Le Siffleur de Ballons, 34 Rue de Cîteaux
A great spot for wine, cheese and charcuterie – a heavenly combination.
Café Cherie, 44 Boulevard de la Villette
This is great for a fresh mint tea during the day or to chill out over a glass of wine in the evening.
Rosa Bonheur, 2 allée de la Cascade
In the park Buttes Chaumont this bar-come-cafe is a chilled out place with outdoor picnic benches.
Angelina, 226 Rue de Rivoli
So it is a little touristy, but this Parisian institution serves some of the thickest and most delicious hot chocolate in town.
Jacques Genin, 133 Rue de Turenne
Head to Jacques Genin’s salon for a degustation of his delicate chocolates or try one of his assembled-to-order millefeuilles – some of the best in town.
Popelini, 29 Rue Debelleyme
Since Popelini opened its doors, it has become known as one of the best places to go for a choux pastry fix.
Pain de Sucre, 14 Rue Rambuteau
Part of the new breed of boutique patisseries in Paris, Pain de Sucre sells macarons and elaborate reinvented classic pastries.
Pierre Hermé, 72,Rue Bonaparte
Arguably one of Paris’ most important patissiers, Pierre Hermé is famous for reinventing the macaron with his quirky sweet and savoury pairings.
Patisserie des Reves, 93 Rue du Bac
Everything created by Philippe Conticini is so beautifully presented that it nearly looks like a jewel shop. Try Le Paris Brest.
Du Pain et Des Idées, 34 Rue Yves Toudic
‘Le Pain des Amis’, a rustic sourdough with an epic smoky crust, is the brainchild of baker Christophe Vasseur, who supplies the city’s leading restaurants.
Le Blé Sucré, 7 Rue Antoine Vollon
At this neighbourhood boulangerie discover beautiful breads, exemplary cannelé, and a range of pretty patisserie.
Boulangerie Gontran Cherrier, 22 Rue Caulaincourt
Gontran Cherrier is not only charming but he bakes fantastically innovative bread, like his squidgy squid ink buns.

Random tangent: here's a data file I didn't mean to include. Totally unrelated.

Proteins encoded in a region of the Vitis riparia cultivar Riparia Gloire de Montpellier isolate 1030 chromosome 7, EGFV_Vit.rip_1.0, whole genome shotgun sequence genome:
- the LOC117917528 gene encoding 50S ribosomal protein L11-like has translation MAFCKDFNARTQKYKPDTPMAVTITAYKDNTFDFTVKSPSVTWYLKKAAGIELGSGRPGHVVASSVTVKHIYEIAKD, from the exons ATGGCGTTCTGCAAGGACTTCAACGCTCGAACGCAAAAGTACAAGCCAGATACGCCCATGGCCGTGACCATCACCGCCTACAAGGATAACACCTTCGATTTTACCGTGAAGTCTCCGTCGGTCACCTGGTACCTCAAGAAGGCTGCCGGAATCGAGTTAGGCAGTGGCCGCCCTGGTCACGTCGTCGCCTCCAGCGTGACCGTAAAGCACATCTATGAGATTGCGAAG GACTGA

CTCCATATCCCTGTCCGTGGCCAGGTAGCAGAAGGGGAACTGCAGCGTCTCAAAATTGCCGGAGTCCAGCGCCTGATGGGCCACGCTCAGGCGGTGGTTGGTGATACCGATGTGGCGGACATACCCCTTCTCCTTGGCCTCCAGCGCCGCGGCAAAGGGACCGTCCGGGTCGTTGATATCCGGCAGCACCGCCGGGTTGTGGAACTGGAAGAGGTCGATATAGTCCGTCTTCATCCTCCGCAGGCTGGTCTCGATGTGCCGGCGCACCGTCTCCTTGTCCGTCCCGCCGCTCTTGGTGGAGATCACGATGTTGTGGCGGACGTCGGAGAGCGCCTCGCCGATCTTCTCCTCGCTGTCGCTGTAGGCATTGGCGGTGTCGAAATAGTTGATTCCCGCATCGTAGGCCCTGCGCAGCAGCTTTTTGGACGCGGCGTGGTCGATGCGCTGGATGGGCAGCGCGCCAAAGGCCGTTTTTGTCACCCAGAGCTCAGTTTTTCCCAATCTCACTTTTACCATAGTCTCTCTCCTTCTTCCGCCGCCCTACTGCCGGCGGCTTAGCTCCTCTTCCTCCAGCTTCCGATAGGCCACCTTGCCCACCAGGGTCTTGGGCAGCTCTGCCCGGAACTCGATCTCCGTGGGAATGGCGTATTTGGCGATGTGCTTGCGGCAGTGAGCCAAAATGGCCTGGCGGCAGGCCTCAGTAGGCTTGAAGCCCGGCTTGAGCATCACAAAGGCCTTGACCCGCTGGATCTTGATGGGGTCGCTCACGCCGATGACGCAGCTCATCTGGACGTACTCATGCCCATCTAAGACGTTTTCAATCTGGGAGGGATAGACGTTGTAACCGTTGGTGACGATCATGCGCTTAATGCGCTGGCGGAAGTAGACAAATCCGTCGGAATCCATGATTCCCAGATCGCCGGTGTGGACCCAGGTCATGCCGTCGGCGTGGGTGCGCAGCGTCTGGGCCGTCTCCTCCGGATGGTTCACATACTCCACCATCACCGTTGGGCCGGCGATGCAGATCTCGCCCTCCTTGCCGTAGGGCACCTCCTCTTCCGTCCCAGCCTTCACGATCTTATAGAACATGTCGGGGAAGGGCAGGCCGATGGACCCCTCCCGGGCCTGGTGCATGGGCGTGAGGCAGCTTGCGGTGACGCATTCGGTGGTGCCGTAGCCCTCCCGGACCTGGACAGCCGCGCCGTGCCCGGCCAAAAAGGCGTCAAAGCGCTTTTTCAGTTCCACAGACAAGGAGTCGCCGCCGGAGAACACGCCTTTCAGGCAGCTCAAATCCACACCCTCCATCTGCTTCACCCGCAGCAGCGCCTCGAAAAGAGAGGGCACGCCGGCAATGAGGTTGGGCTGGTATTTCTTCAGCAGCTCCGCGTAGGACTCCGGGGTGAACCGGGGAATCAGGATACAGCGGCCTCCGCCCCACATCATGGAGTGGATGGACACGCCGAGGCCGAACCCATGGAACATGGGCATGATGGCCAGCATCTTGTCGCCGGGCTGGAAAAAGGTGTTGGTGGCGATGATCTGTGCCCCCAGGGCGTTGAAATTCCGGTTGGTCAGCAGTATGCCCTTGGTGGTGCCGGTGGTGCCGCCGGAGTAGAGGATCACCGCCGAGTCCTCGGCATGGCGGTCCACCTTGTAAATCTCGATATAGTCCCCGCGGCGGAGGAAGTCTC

Veronique Mauclerc 83, Rue de Crimee
This local boulangerie headed by Veronique Mauclerc offers a variety of breads studded with nuts and raisins as well as a good selection of organic breads.
Place des Vosges
When it comes to picturesque picnic spots, the perfectly symmetrical Place des Vosges offers a quiet getaway from the Marais crowds. Grad a world famous falafel wrap from the rue des Rosiers and enjoy by the fountains.
Ile Saint Louis
So it’s not always easy to get a spot here in the height of summer, but if you manage to you can while away the afternoon with views onto the Hotel de Ville, Notre Dame and the Seine.
Champ de Mars
In the shadow of one of the city’s most iconic structures, join the hoards of other picnickers for an unbeatable view of the Eiffel Tower.
Canal St Martin
When Spring finally arrives and the leaves are back on the trees, the Canal St Martin comes into its own with a fun crowd of drinkers spilling out from the bars onto the cobbled canal banks.
Not purely due to its proximity to my flat, but the Buttes Chaumont is one of my favourite picnic places in Paris. One of the few unmanicured parks in the city, this is one of the most charming parks to jog, picnic and play.
Marche des Enfants Rouges, 39 Rue de Bretagne
This enclosed market in the trendy haut Marais is said to be one of the oldest in Paris.
Marche d’Aligre, Place Aligre
Open all week long except Mondays, the Marche d’Aligre is one of Paris’s most bustling markets.
An organic market open on Saturdays.
Marche Place du President Wilson
Head to this open air market on Wednesday or Saturday and you’ll find the famous Joel Thiebault and his beautiful heritage root vegetables grown just a few miles from Paris.
Marché Saint Pierre
Paris’s largest textile market is packed full of beautifully designed fabrics. And it’s handily located at the bottom of the stairs leading to the Sacré Coeur, perfect for browsing after a visit to the city’s highest landmark.
Boulevard de la Villette
My local market which I hop down to on a Wednesday morning to stock up on delicious farm eggs and cheeses.
If you want to read more about my favourite Parisian places, head over to Khoollect and read Rachel Khoo’s 24 hours in Paris. You’ll get the ins and outs of how I spend a day in one of my favourite cities in the world.